What is it?

Arteriosclerosis occurs when the blood vessels that carry oxygen and nutrients from the heart to the rest of the body (arteries) become thick and stiff — sometimes restricting blood flow to the organs and tissues. Healthy arteries are flexible and elastic. But over time, the walls in the arteries can harden, a condition commonly called hardening of the arteries.
Plaques are composed of deposits of fatty substances, cholesterol, cellular waste products, calcium, and fibrin.
Macrophages work as innate immune cells through phagocytosis and sterilization of foreign substances such as bacteria. Within the plaquemacrophages take up lipid deposit particles and transform into foam cells, forming early atherosclerotic lesions., and hindering the blood flow.
The formation of these plaques hardens the arteries, causing a loss of elasticity, which then translates into a loss of functionality.
In the Western world, arteriosclerosis represents a primary health problem, linked above all to the lifestyle of industrialized countries, but if not treated in time, it can represent the onset of pathologies such as stroke, heart attack and angina pectoris.


Arteriosclerosis is very dangerous because the plaques that form on the artery wall cause chronic inflammation. Over time, this condition leads to the rupture of the plaques, with the release of clots or thrombi, which still obstruct more arteries and therefore blood flow. If the obstruction of blood flow occurs in a coronary artery, it may cause a heart attack. . If the obstruction of blood flow occurs in a carotid artery, it may cause a stroke.


When the plaques grow in number and volume, they cause a luminal narrowing  that obstruct blood flow to the heart. The following lack of oxygen can affect the lower limbs, heart and brain, causing problems such as tingling and paralysis of the lower limbs, a sense of mental confusion and continuous headaches, angina pectoris that is the presence of a strong sense of oppression in the chest following strong psychophysical stress.

Pharmacological treatment

Although a correct diet and lifestyle can help prevent arteriosclerosis, it is very common a pharmacological approach..
The drugs used are also those to lower cholesterol, or statins, as if the cholesterol levels in the blood are low, the likelihood of plaque formation is reduced.
Or, anticoagulants and antiplatelet agents are prescribed, designed to dissolve the clots that form in the arteries, following the rupture of the plaques. Among the main anticoagulants and antiplatelet agents we have warfarin, aspirin and cardiospirin.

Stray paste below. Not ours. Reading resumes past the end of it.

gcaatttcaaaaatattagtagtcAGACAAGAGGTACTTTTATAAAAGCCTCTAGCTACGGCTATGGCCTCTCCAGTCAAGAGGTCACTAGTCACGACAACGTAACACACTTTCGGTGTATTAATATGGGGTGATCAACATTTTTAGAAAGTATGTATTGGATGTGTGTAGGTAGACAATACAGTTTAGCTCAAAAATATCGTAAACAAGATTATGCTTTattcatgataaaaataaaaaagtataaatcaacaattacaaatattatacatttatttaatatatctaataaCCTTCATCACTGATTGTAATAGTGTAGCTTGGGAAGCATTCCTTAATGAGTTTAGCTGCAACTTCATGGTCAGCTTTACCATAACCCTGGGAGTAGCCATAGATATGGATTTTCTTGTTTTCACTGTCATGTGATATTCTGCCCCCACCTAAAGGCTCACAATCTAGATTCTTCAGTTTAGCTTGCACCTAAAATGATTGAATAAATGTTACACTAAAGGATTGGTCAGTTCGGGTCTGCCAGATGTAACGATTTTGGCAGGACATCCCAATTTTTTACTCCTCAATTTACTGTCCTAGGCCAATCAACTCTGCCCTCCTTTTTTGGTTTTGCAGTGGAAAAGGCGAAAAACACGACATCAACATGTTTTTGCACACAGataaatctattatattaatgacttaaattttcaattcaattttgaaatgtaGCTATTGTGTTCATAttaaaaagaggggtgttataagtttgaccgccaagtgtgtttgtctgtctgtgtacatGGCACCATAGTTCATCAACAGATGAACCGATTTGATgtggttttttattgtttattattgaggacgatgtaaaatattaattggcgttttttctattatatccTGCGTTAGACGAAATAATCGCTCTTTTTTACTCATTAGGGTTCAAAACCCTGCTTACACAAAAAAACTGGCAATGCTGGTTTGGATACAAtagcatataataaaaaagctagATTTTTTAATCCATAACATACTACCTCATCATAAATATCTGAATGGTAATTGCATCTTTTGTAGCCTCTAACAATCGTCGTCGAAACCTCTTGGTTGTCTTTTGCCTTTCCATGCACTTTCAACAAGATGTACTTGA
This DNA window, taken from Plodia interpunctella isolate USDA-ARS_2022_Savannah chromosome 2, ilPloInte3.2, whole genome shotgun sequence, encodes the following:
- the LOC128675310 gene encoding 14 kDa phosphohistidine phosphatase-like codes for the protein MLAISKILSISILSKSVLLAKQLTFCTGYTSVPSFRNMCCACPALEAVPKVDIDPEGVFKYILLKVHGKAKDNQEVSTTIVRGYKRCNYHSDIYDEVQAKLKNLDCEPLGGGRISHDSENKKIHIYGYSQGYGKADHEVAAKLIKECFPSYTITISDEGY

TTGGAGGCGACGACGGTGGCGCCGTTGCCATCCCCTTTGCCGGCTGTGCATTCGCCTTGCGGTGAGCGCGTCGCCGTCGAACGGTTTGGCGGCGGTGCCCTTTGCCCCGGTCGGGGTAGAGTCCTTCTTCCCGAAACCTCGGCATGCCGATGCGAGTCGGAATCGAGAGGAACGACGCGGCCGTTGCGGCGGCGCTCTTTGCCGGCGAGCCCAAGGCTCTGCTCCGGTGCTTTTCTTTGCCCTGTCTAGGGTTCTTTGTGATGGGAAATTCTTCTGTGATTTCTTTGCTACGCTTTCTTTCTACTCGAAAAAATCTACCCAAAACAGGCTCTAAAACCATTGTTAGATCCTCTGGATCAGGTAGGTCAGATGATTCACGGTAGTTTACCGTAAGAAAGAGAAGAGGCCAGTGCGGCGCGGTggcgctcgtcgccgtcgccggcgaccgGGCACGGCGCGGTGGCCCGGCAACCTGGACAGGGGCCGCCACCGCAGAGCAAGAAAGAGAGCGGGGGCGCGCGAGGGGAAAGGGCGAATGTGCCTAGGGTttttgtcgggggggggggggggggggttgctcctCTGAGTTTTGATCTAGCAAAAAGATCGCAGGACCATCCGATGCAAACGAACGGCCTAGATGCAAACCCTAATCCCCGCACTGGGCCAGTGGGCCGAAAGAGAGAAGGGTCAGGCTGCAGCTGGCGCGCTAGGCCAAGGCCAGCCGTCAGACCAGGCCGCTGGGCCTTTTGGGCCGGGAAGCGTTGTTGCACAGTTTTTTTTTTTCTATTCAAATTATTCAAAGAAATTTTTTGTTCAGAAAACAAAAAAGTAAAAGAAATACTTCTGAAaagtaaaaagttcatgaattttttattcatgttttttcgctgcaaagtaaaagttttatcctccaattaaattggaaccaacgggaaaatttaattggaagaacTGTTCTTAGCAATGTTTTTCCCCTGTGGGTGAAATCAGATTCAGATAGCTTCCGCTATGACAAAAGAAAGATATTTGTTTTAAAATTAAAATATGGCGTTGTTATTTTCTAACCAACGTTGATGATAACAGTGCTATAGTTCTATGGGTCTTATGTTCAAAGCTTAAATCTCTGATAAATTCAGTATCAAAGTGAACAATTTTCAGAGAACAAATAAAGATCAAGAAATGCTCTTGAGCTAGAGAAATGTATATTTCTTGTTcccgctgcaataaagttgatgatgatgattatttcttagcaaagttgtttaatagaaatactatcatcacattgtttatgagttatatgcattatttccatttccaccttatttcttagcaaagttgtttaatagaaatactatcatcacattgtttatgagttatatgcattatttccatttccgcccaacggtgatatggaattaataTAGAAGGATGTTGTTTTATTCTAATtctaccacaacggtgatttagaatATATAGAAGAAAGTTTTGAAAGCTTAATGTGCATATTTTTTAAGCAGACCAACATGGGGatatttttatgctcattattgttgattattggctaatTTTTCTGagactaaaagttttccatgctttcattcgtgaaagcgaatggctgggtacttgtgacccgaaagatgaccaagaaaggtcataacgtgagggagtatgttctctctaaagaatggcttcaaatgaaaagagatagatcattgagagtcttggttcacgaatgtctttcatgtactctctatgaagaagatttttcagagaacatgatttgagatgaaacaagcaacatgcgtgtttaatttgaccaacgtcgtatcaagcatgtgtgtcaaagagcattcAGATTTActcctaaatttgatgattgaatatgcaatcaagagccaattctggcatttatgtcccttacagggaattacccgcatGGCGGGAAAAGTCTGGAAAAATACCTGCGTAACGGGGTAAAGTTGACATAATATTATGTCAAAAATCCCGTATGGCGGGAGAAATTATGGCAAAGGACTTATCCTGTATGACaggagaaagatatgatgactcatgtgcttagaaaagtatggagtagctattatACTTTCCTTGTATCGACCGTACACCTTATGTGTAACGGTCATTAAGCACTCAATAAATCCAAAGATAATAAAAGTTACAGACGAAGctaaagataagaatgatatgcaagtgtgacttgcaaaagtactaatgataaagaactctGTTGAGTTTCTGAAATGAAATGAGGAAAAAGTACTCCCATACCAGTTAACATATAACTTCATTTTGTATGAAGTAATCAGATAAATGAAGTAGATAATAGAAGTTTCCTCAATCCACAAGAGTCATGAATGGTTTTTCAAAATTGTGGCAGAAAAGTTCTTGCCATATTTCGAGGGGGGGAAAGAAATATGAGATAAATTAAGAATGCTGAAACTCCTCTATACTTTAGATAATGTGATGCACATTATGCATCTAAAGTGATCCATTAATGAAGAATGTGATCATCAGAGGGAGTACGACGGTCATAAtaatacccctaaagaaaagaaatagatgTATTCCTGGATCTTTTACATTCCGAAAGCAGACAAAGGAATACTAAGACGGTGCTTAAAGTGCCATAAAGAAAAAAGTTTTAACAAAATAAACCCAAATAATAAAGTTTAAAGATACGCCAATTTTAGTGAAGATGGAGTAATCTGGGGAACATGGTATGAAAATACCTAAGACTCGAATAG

A Mediterranean diet can help treat or prevent arteriosclerosis. The main recommendations to follow are:

  • Use of extra virgin olive oil, due to its richness in mono-unsaturated fatty acids with a hypolipidic and anti-inflammatory action;
  • Increase the consumption of vegetables, especially those rich in folic acid, a vitamin that lowers homocysteine ​​levels in the blood, as high levels of the following metabolite in the blood also represent a risk factor for the development of atherosclerotic disease. Among the vegetables rich in folic acid we have spinach, broccoli, endive, chard, turnips, asparagus, artichokes, rocket, among the legumes peas, chickpeas and beans, among the fruit citrus fruits and dried fruit such as walnuts, hazelnuts and pistachios.
  • Limit your consumption of red meat to once a week, twice a week cuts of white meat such as rabbit, lamb, chicken and turkey, eggs and dairy products only once a week, never paired with red meat on the same day.
  • Considerably increase the weekly frequency of consumption of fish, due to its richness in polyunsaturated fatty acids of the omega 3 and omega 6 series, with respectively hypolipidic and antithrombotic action.
  • Avoid excessive consumption of salt as it increases hypertension, imposing even more resistance to blood flow.
  • Limit the consumption of alcohol and spirits, which are harmful to the cardiovascular system, in terms of increases in both triglycerides and hypertension.
  •  It would be desirable to consume half a glass of red wine every other day for people of normal weight or a maximum of two glasses per week for overweight or obese people.